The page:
Leesburg, VA, June 18, 2020--An open-access American Journal of Roentgenology (AJR) article exploring the diagnostic value of chest CT for coronavirus disease (COVID-19) pneumonia--especially for patients with negative initial results of reverse transcription-polymerase chain reaction (RT-PCR) testing--found that the less pulmonary consolidation on chest CT, the greater the possibility of negative initial RT-PCR results.
From January 19 to February 20, 2020, lead investigator Dandan Chen of Guangzhou First People's Hospital in China obtained the admission data of 21 patients (nine men, 12 women; age range, 26-90 years) with confirmed COVID-19 pneumonia from five nonspecialized infectious disease hospitals across Guangzhou.
After undergoing chest CT and swab RT-PCR tests within 3 days, patients were divided into two groups: seven patients with negative initial results (who were found to have positive results after a second RT-PCR test 2 days later) and 14 patients with initial positive results.
"Most of the COVID-19 lesions were located in multiple lobes (67%) in both lungs (72%) in our study," Chen et al. wrote, adding that the CT findings observed most frequently were ground-glass opacities (95%) and consolidation (72%) with subpleural distribution (100%). "Otherwise," they continued, "33% of patients had other lesions around the bronchovascular bundle."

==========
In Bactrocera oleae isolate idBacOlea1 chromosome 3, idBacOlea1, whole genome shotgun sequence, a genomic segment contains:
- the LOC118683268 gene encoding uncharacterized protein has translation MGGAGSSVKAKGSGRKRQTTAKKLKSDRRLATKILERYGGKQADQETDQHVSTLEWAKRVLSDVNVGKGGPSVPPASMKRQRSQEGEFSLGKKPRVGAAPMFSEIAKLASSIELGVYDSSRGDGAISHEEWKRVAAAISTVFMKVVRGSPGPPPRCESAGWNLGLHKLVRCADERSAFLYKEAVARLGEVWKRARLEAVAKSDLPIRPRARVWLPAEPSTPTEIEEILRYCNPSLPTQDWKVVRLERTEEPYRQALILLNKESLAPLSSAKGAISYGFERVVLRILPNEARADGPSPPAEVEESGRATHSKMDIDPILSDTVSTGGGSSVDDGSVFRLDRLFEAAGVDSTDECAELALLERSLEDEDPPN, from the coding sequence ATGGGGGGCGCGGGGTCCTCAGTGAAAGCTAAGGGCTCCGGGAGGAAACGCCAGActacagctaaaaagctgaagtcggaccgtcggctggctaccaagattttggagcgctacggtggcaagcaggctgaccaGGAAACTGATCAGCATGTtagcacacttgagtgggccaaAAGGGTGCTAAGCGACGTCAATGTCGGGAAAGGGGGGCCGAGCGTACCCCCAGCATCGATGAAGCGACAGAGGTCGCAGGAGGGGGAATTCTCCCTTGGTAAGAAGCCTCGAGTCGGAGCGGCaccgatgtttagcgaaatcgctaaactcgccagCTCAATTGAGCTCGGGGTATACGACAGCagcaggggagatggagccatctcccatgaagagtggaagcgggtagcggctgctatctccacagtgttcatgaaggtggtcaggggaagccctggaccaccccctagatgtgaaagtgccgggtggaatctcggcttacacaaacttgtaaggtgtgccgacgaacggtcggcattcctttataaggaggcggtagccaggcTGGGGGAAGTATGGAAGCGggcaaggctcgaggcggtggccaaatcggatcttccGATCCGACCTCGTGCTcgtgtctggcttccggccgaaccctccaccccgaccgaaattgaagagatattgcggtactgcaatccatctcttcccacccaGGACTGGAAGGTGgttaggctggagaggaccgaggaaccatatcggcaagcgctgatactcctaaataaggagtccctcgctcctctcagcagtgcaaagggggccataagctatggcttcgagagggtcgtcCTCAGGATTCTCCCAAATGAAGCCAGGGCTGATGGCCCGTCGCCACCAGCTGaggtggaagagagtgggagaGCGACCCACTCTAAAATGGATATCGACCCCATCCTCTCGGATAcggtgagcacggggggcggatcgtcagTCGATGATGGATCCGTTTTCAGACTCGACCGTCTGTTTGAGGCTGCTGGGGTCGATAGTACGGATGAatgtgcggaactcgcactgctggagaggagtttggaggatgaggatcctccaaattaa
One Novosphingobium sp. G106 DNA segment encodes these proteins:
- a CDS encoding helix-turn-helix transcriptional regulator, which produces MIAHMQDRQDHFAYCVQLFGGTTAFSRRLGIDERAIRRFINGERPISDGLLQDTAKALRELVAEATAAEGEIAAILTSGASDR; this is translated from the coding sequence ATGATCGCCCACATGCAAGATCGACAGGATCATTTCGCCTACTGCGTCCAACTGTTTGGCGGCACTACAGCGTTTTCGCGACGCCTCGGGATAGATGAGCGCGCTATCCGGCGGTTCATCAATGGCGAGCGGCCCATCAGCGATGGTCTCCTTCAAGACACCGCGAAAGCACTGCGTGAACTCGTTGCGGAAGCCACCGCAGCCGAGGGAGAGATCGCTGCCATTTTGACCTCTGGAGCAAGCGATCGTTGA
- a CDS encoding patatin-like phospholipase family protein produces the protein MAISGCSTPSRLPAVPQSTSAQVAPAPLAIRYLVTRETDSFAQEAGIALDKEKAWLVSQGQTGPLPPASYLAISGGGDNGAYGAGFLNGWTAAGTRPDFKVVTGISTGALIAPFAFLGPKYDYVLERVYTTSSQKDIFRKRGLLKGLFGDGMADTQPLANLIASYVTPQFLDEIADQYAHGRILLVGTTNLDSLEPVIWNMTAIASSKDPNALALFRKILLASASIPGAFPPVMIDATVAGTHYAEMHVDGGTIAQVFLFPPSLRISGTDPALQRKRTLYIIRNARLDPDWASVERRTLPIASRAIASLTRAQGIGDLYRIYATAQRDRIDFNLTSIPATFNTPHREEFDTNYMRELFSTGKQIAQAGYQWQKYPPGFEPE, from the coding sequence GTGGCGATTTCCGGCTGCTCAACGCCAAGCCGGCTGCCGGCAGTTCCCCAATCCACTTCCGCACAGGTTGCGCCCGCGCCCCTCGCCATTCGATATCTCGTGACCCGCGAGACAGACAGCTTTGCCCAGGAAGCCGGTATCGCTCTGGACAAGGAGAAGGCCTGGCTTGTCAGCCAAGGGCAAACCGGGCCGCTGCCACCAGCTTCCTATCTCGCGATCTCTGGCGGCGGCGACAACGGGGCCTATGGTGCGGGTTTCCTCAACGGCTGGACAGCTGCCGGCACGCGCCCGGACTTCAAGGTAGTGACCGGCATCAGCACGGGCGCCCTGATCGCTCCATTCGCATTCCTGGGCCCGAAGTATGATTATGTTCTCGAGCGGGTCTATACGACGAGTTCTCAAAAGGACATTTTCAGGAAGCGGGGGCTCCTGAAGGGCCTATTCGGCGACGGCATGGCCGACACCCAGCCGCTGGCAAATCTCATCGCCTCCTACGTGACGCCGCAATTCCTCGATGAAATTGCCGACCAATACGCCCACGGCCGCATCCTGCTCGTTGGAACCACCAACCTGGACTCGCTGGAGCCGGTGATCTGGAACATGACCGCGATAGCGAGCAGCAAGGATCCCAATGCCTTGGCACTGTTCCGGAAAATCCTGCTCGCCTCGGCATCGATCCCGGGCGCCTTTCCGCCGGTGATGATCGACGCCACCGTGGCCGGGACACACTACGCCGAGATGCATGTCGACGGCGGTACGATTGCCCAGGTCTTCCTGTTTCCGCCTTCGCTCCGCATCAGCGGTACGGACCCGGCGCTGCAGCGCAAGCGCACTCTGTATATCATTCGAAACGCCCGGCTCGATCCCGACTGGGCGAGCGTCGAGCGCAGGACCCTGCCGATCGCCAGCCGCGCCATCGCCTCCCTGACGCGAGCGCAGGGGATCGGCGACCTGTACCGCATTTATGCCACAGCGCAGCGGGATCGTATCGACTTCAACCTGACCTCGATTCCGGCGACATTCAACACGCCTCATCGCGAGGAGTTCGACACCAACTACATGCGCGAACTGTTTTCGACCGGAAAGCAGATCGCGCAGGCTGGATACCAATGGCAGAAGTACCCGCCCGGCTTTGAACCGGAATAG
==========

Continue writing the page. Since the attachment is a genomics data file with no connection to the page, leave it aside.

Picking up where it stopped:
Additional chest CT findings identified by Chen and colleagues included air bronchogram (57%), vascular enlargement (67%), interlobular septal thickening (62%), and pleural effusions (19%).
Ultimately, compared with the positive initial RT-PCR results group, CT of the group with negative initial RT-PCR results was less likely to indicate pulmonary consolidation (p < 0.05).
Acknowledging that RT-PCR detection can be affected by laboratory reagents, test method, and subjective operability, Chen noted that, theoretically, the multicenter nature of this study--five hospitals in four districts of Guangzhou (13 cases in Huadu, four in Baiyun, three in Yuexiu, one in Nansha)--should have reduced interference by such factors.
"When patients with suspected COVID-19 pneumonia who have an epidemiologic history and typical CT features have negative initial RT-PCR results," the authors of this AJR article concluded, "repeated RT-PCR tests and patient isolation should be considered."
Founded in 1900, the American Roentgen Ray Society (ARRS) is the first and oldest radiological society in North America, dedicated to the advancement of medicine through the profession of radiology and its allied sciences. An international forum for progress in medical imaging since the discovery of the x-ray, ARRS maintains its mission of improving health through a community committed to advancing knowledge and skills with an annual scientific meeting, monthly publication of the peer-reviewed American Journal of Roentgenology (AJR), quarterly issues of InPractice magazine, AJR Live Webinars and Podcasts, topical symposia, print and online educational materials, as well as awarding scholarships via The Roentgen Fund®.